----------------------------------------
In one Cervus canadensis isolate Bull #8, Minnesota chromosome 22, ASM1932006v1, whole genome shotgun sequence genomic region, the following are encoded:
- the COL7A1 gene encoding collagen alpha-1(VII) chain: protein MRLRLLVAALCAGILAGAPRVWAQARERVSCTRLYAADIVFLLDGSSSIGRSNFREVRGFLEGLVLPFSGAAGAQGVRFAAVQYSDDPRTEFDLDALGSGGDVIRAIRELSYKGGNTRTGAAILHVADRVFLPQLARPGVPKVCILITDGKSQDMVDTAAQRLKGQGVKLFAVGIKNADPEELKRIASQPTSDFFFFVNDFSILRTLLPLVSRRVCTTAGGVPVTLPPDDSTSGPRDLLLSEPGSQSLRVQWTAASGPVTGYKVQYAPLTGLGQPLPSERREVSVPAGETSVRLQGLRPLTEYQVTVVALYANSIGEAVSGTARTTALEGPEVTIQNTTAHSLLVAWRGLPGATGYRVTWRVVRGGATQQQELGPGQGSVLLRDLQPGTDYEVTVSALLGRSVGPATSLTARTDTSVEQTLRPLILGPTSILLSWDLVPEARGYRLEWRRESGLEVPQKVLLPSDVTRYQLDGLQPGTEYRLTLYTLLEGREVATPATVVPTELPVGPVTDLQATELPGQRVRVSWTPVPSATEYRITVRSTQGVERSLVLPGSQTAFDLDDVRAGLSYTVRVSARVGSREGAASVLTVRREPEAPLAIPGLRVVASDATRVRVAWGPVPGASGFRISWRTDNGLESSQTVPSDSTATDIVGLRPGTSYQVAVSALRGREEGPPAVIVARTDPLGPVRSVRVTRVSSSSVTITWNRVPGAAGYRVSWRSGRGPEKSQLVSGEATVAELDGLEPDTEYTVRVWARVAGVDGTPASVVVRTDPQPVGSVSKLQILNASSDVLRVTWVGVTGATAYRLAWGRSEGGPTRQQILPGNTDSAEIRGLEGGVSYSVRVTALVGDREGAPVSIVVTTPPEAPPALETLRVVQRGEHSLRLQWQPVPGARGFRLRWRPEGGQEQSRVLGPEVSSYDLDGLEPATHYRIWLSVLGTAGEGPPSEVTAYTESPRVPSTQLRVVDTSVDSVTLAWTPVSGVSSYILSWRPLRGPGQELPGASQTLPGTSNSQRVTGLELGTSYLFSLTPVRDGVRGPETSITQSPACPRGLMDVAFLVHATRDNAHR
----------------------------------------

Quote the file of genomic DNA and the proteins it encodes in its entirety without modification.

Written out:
In one Cervus canadensis isolate Bull #8, Minnesota chromosome 22, ASM1932006v1, whole genome shotgun sequence genomic region, the following are encoded:
- the COL7A1 gene encoding collagen alpha-1(VII) chain: protein MRLRLLVAALCAGILAGAPRVWAQARERVSCTRLYAADIVFLLDGSSSIGRSNFREVRGFLEGLVLPFSGAAGAQGVRFAAVQYSDDPRTEFDLDALGSGGDVIRAIRELSYKGGNTRTGAAILHVADRVFLPQLARPGVPKVCILITDGKSQDMVDTAAQRLKGQGVKLFAVGIKNADPEELKRIASQPTSDFFFFVNDFSILRTLLPLVSRRVCTTAGGVPVTLPPDDSTSGPRDLLLSEPGSQSLRVQWTAASGPVTGYKVQYAPLTGLGQPLPSERREVSVPAGETSVRLQGLRPLTEYQVTVVALYANSIGEAVSGTARTTALEGPEVTIQNTTAHSLLVAWRGLPGATGYRVTWRVVRGGATQQQELGPGQGSVLLRDLQPGTDYEVTVSALLGRSVGPATSLTARTDTSVEQTLRPLILGPTSILLSWDLVPEARGYRLEWRRESGLEVPQKVLLPSDVTRYQLDGLQPGTEYRLTLYTLLEGREVATPATVVPTELPVGPVTDLQATELPGQRVRVSWTPVPSATEYRITVRSTQGVERSLVLPGSQTAFDLDDVRAGLSYTVRVSARVGSREGAASVLTVRREPEAPLAIPGLRVVASDATRVRVAWGPVPGASGFRISWRTDNGLESSQTVPSDSTATDIVGLRPGTSYQVAVSALRGREEGPPAVIVARTDPLGPVRSVRVTRVSSSSVTITWNRVPGAAGYRVSWRSGRGPEKSQLVSGEATVAELDGLEPDTEYTVRVWARVAGVDGTPASVVVRTDPQPVGSVSKLQILNASSDVLRVTWVGVTGATAYRLAWGRSEGGPTRQQILPGNTDSAEIRGLEGGVSYSVRVTALVGDREGAPVSIVVTTPPEAPPALETLRVVQRGEHSLRLQWQPVPGARGFRLRWRPEGGQEQSRVLGPEVSSYDLDGLEPATHYRIWLSVLGTAGEGPPSEVTAYTESPRVPSTQLRVVDTSVDSVTLAWTPVSGVSSYILSWRPLRGPGQELPGASQTLPGTSNSQRVTGLELGTSYLFSLTPVRDGVRGPETSITQSPACPRGLMDVAFLVHATRDNAHR